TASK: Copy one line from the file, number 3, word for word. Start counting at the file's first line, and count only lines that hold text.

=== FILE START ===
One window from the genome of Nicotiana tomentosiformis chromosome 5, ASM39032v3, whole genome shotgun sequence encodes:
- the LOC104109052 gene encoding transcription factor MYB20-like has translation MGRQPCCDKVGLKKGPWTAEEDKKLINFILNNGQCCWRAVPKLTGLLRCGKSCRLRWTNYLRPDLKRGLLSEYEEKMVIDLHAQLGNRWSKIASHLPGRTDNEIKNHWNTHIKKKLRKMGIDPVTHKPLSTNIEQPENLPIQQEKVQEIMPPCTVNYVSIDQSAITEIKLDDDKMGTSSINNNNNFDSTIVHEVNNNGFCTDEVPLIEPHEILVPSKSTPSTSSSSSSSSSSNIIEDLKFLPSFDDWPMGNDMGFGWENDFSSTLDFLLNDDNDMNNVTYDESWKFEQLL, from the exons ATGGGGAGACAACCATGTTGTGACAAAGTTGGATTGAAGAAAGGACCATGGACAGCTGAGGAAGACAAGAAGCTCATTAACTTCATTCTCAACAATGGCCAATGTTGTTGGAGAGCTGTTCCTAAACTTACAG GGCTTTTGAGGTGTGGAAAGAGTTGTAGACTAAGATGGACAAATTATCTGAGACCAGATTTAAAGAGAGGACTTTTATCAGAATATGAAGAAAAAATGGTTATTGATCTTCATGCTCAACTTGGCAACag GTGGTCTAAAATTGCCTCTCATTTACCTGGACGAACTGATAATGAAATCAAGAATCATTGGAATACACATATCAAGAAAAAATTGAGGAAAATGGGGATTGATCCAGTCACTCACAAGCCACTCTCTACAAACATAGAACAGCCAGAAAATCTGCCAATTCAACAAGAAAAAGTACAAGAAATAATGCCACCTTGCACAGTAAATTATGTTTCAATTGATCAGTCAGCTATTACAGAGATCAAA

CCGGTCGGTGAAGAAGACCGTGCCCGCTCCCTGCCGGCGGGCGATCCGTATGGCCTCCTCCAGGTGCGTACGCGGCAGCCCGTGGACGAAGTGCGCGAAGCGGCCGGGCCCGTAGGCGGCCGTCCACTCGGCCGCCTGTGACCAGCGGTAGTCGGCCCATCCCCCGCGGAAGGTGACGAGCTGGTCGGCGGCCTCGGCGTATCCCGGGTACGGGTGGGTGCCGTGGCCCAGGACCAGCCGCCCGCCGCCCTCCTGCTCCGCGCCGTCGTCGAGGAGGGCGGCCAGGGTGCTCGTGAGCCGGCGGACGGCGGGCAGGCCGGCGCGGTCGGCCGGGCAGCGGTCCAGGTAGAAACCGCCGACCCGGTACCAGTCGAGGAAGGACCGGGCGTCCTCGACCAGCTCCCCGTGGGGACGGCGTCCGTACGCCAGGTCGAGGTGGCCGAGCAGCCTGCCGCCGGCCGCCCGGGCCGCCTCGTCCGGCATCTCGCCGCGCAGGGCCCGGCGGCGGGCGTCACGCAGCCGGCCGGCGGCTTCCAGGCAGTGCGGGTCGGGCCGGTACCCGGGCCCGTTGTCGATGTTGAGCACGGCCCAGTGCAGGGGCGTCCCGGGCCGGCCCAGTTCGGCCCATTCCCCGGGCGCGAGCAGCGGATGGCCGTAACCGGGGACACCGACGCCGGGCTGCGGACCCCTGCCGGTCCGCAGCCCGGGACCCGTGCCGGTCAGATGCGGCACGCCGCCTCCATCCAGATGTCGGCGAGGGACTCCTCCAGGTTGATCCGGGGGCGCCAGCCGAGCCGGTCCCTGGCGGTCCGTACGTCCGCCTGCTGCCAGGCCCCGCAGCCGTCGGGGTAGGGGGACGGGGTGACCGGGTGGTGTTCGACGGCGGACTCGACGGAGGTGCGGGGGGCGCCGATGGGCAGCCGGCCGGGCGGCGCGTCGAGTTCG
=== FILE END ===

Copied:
CCGGTCGGTGAAGAAGACCGTGCCCGCTCCCTGCCGGCGGGCGATCCGTATGGCCTCCTCCAGGTGCGTACGCGGCAGCCCGTGGACGAAGTGCGCGAAGCGGCCGGGCCCGTAGGCGGCCGTCCACTCGGCCGCCTGTGACCAGCGGTAGTCGGCCCATCCCCCGCGGAAGGTGACGAGCTGGTCGGCGGCCTCGGCGTATCCCGGGTACGGGTGGGTGCCGTGGCCCAGGACCAGCCGCCCGCCGCCCTCCTGCTCCGCGCCGTCGTCGAGGAGGGCGGCCAGGGTGCTCGTGAGCCGGCGGACGGCGGGCAGGCCGGCGCGGTCGGCCGGGCAGCGGTCCAGGTAGAAACCGCCGACCCGGTACCAGTCGAGGAAGGACCGGGCGTCCTCGACCAGCTCCCCGTGGGGACGGCGTCCGTACGCCAGGTCGAGGTGGCCGAGCAGCCTGCCGCCGGCCGCCCGGGCCGCCTCGTCCGGCATCTCGCCGCGCAGGGCCCGGCGGCGGGCGTCACGCAGCCGGCCGGCGGCTTCCAGGCAGTGCGGGTCGGGCCGGTACCCGGGCCCGTTGTCGATGTTGAGCACGGCCCAGTGCAGGGGCGTCCCGGGCCGGCCCAGTTCGGCCCATTCCCCGGGCGCGAGCAGCGGATGGCCGTAACCGGGGACACCGACGCCGGGCTGCGGACCCCTGCCGGTCCGCAGCCCGGGACCCGTGCCGGTCAGATGCGGCACGCCGCCTCCATCCAGATGTCGGCGAGGGACTCCTCCAGGTTGATCCGGGGGCGCCAGCCGAGCCGGTCCCTGGCGGTCCGTACGTCCGCCTGCTGCCAGGCCCCGCAGCCGTCGGGGTAGGGGGACGGGGTGACCGGGTGGTGTTCGACGGCGGACTCGACGGAGGTGCGGGGGGCGCCGATGGGCAGCCGGCCGGGCGGCGCGTCGAGTTCG